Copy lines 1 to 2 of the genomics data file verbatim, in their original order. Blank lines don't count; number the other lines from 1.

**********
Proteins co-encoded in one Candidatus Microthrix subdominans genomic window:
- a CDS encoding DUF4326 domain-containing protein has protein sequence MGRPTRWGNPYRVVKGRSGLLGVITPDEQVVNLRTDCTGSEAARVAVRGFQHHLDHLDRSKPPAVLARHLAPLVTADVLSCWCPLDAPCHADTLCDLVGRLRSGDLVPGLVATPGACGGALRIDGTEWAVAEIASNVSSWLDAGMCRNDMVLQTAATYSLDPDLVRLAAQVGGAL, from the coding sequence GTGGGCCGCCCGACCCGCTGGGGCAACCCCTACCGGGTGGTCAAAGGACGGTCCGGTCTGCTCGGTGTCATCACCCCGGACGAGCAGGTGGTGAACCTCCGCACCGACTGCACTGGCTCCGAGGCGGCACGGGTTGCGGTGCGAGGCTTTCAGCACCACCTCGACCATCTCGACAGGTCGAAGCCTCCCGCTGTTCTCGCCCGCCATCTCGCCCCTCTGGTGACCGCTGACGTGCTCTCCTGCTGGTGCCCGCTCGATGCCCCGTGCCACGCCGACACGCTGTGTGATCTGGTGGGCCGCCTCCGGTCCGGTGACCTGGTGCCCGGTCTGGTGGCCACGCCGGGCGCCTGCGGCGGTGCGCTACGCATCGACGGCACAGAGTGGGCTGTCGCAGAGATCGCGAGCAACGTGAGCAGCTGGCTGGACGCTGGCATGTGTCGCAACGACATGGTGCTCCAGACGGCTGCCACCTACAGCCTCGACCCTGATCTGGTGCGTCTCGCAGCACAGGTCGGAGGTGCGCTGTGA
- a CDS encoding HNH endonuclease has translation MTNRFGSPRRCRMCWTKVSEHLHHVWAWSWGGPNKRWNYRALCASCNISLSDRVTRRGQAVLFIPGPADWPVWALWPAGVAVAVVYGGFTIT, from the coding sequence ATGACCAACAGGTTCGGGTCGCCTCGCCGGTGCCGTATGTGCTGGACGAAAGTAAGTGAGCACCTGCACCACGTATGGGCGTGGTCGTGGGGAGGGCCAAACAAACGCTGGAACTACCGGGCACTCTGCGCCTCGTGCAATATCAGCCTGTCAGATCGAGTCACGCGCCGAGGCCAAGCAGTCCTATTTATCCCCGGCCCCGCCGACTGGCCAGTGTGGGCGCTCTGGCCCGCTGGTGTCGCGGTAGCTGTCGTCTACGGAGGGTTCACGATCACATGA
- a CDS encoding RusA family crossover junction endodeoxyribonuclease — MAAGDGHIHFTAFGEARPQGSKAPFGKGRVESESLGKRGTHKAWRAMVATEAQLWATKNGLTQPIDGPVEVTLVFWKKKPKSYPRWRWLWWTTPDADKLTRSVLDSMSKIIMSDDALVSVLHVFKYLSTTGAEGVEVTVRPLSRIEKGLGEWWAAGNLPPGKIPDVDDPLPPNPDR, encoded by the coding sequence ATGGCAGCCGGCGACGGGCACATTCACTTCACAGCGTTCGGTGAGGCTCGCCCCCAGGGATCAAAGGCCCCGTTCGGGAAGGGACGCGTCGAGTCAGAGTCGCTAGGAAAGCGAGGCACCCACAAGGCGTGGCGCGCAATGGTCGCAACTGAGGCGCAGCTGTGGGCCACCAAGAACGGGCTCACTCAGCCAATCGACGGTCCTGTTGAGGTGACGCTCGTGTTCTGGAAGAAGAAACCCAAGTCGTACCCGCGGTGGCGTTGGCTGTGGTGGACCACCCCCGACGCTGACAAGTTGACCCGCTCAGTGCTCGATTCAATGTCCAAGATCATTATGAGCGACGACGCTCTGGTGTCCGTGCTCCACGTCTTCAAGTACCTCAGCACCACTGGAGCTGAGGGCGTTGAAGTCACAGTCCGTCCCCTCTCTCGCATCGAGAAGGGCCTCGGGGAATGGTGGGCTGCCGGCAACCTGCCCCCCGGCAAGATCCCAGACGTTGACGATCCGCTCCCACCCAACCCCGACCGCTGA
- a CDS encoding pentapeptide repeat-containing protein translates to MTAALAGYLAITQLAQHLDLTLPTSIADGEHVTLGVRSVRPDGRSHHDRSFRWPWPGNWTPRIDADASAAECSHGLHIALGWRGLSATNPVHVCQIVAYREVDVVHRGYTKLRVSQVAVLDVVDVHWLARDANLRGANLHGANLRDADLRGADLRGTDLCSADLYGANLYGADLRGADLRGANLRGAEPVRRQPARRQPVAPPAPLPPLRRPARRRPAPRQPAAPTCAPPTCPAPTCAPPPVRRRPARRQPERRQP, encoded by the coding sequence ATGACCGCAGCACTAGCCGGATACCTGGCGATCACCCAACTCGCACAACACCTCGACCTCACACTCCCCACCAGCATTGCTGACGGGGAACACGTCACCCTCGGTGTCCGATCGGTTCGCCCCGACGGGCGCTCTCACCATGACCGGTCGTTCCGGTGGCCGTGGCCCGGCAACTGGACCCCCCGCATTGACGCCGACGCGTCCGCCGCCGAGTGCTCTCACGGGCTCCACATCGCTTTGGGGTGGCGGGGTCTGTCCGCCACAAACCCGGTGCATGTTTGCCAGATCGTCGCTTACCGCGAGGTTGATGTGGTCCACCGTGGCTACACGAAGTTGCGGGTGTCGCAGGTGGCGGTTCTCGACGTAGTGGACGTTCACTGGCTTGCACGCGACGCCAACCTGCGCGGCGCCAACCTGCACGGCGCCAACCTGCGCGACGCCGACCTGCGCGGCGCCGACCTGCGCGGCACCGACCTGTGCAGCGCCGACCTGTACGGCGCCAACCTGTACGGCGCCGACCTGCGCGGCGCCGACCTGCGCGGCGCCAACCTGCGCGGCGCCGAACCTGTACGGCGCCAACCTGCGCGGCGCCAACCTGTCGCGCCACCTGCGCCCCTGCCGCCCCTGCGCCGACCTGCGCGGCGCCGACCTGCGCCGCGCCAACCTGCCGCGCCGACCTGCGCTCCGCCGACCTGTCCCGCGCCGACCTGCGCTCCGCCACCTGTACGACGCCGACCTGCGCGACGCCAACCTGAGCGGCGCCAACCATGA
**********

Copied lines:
Proteins co-encoded in one Candidatus Microthrix subdominans genomic window:
- a CDS encoding DUF4326 domain-containing protein has protein sequence MGRPTRWGNPYRVVKGRSGLLGVITPDEQVVNLRTDCTGSEAARVAVRGFQHHLDHLDRSKPPAVLARHLAPLVTADVLSCWCPLDAPCHADTLCDLVGRLRSGDLVPGLVATPGACGGALRIDGTEWAVAEIASNVSSWLDAGMCRNDMVLQTAATYSLDPDLVRLAAQVGGAL, from the coding sequence GTGGGCCGCCCGACCCGCTGGGGCAACCCCTACCGGGTGGTCAAAGGACGGTCCGGTCTGCTCGGTGTCATCACCCCGGACGAGCAGGTGGTGAACCTCCGCACCGACTGCACTGGCTCCGAGGCGGCACGGGTTGCGGTGCGAGGCTTTCAGCACCACCTCGACCATCTCGACAGGTCGAAGCCTCCCGCTGTTCTCGCCCGCCATCTCGCCCCTCTGGTGACCGCTGACGTGCTCTCCTGCTGGTGCCCGCTCGATGCCCCGTGCCACGCCGACACGCTGTGTGATCTGGTGGGCCGCCTCCGGTCCGGTGACCTGGTGCCCGGTCTGGTGGCCACGCCGGGCGCCTGCGGCGGTGCGCTACGCATCGACGGCACAGAGTGGGCTGTCGCAGAGATCGCGAGCAACGTGAGCAGCTGGCTGGACGCTGGCATGTGTCGCAACGACATGGTGCTCCAGACGGCTGCCACCTACAGCCTCGACCCTGATCTGGTGCGTCTCGCAGCACAGGTCGGAGGTGCGCTGTGA